“You know those training-camp practices, when it’s hot and humid and the crowds start to get smaller? Those days are the worst. You’re sore and tired and everything hurts. Bill [Belichick] wants to make it hurt. They all do. It sucks. But Tom’s one of those guys that won’t let the practice get away from us. He’s yelling at himself. He’s screaming encouragement at Gronk or [Julian Edelman]. He starts chirping at us. Man, does he love to shit talk us. Pisses you off. And before you know it, your energy has gone up because he’s talking. Now practice is better. Then it’s over. That’s not an accident.”

Front office executive: “Tom personifies everything you want in that position: Leadership, intelligence, toughness, his teammates clearly love him and, let’s not forget, talent. He has loads and loads of talent. Who gets better at 38? 39? You can’t do that without skill. Plus, that speaks to his work ethic, as well. If someone with his resume is still battling his ass off every day, how can I not push myself the same way? He’s the perfect player and while we’ll all be happy when he finally retires, I admire him.”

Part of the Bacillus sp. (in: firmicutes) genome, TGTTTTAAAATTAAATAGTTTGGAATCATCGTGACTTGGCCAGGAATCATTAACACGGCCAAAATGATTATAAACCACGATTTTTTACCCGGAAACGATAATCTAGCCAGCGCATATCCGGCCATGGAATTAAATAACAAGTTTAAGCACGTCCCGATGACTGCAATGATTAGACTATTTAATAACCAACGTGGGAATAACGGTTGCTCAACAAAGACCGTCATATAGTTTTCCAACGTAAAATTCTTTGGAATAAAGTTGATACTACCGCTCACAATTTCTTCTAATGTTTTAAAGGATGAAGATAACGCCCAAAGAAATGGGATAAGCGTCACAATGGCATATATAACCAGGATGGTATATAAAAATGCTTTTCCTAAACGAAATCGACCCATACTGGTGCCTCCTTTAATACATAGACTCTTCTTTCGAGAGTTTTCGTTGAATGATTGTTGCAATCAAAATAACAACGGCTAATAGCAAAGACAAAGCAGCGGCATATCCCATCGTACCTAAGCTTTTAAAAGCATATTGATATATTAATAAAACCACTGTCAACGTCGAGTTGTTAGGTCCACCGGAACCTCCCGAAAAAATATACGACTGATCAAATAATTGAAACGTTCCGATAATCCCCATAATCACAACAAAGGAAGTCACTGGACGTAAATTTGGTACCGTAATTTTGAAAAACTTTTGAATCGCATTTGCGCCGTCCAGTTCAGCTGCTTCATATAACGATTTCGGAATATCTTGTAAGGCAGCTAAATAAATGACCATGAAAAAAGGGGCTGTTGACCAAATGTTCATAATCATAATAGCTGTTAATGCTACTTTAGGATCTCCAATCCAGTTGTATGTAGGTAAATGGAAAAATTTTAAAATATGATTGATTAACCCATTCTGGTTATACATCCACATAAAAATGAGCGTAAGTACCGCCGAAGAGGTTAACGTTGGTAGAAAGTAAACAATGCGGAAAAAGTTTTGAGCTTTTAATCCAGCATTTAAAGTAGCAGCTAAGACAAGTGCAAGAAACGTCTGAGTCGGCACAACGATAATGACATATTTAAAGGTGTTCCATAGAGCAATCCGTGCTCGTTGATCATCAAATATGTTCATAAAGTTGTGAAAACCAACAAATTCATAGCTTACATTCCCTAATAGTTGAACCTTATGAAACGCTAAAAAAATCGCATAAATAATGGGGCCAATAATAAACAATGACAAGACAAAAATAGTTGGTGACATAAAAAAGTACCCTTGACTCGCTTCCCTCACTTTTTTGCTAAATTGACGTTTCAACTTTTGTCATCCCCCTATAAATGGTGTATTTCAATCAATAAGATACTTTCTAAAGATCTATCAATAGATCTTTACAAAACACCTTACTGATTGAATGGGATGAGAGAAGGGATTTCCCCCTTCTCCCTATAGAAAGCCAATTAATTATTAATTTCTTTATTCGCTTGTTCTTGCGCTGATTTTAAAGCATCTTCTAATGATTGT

A bunch of unnamed assistant coaches told Mike Freeman of Bleacher Report they thought the drop off was coming this year. What do you think?

“I think those coaches have very little to base that on. I’m not sure I’d want those [coaches] on my staff. Tell me they aren’t on my staff.”  

Football Outsiders said there was a decrease in arm strength as last season wore on.

“You think Bill and [Josh McDaniels] aren’t paying attention to what his arm looks like, how it responds? I think in some of those conditions, he still managed to cut it through the wind and the elements. He doesn’t have the arm of, say, a Blake Bortles or Aaron Rodgers, but it’s obviously more than good enough to win with. He’s done that better than anyone in league history.”

 

Gronkowski advises Hayward to treat rehab like anything else -- dominate

Gronkowski advises Hayward to treat rehab like anything else -- dominate

FOXBORO -- Rob Gronkowski's never suffered a break like the one Gordon Hayward did on Tuesday night, but he has been through enough to know what lies ahead as the Celtics forward stares at a lengthy recovery period.

"I saw it. I mean, I wish him nothing but wellness," Gronkowski said on Wednesday. "Hopefully he heals ASAP. You never want to see that with a player in any sport. When my friend showed me that last night, you get that feeling in your body, like, your heart drops. I wish him well.

"I can't wait to see him back. I know he's going to bounce back. Being here in Boston, he's going to be a hard worker it feels like. I can't wait to see him back."

MORE: